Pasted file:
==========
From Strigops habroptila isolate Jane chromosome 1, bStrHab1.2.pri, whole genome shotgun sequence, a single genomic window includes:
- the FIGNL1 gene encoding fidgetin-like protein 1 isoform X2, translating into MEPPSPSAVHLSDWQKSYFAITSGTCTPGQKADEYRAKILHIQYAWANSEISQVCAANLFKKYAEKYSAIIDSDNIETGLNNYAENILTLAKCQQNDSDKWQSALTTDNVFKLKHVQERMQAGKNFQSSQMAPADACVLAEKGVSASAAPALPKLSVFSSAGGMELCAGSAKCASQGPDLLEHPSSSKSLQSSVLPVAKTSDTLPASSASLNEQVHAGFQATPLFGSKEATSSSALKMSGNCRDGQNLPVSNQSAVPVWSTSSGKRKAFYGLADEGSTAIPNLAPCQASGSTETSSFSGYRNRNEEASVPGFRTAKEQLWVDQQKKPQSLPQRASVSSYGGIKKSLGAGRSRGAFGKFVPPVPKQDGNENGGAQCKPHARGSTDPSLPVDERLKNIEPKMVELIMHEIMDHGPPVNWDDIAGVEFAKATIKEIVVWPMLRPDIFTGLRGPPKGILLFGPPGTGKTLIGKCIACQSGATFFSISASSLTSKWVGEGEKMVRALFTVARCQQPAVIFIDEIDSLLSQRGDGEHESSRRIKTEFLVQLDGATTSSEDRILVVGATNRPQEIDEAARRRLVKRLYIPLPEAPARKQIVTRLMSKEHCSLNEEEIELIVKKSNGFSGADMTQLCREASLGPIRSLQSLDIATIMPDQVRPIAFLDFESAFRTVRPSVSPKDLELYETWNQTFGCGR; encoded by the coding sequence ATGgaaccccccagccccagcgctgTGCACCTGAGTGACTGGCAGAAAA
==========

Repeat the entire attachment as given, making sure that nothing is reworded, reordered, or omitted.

From Strigops habroptila isolate Jane chromosome 1, bStrHab1.2.pri, whole genome shotgun sequence, a single genomic window includes:
- the FIGNL1 gene encoding fidgetin-like protein 1 isoform X2, translating into MEPPSPSAVHLSDWQKSYFAITSGTCTPGQKADEYRAKILHIQYAWANSEISQVCAANLFKKYAEKYSAIIDSDNIETGLNNYAENILTLAKCQQNDSDKWQSALTTDNVFKLKHVQERMQAGKNFQSSQMAPADACVLAEKGVSASAAPALPKLSVFSSAGGMELCAGSAKCASQGPDLLEHPSSSKSLQSSVLPVAKTSDTLPASSASLNEQVHAGFQATPLFGSKEATSSSALKMSGNCRDGQNLPVSNQSAVPVWSTSSGKRKAFYGLADEGSTAIPNLAPCQASGSTETSSFSGYRNRNEEASVPGFRTAKEQLWVDQQKKPQSLPQRASVSSYGGIKKSLGAGRSRGAFGKFVPPVPKQDGNENGGAQCKPHARGSTDPSLPVDERLKNIEPKMVELIMHEIMDHGPPVNWDDIAGVEFAKATIKEIVVWPMLRPDIFTGLRGPPKGILLFGPPGTGKTLIGKCIACQSGATFFSISASSLTSKWVGEGEKMVRALFTVARCQQPAVIFIDEIDSLLSQRGDGEHESSRRIKTEFLVQLDGATTSSEDRILVVGATNRPQEIDEAARRRLVKRLYIPLPEAPARKQIVTRLMSKEHCSLNEEEIELIVKKSNGFSGADMTQLCREASLGPIRSLQSLDIATIMPDQVRPIAFLDFESAFRTVRPSVSPKDLELYETWNQTFGCGR; encoded by the coding sequence ATGgaaccccccagccccagcgctgTGCACCTGAGTGACTGGCAGAAAA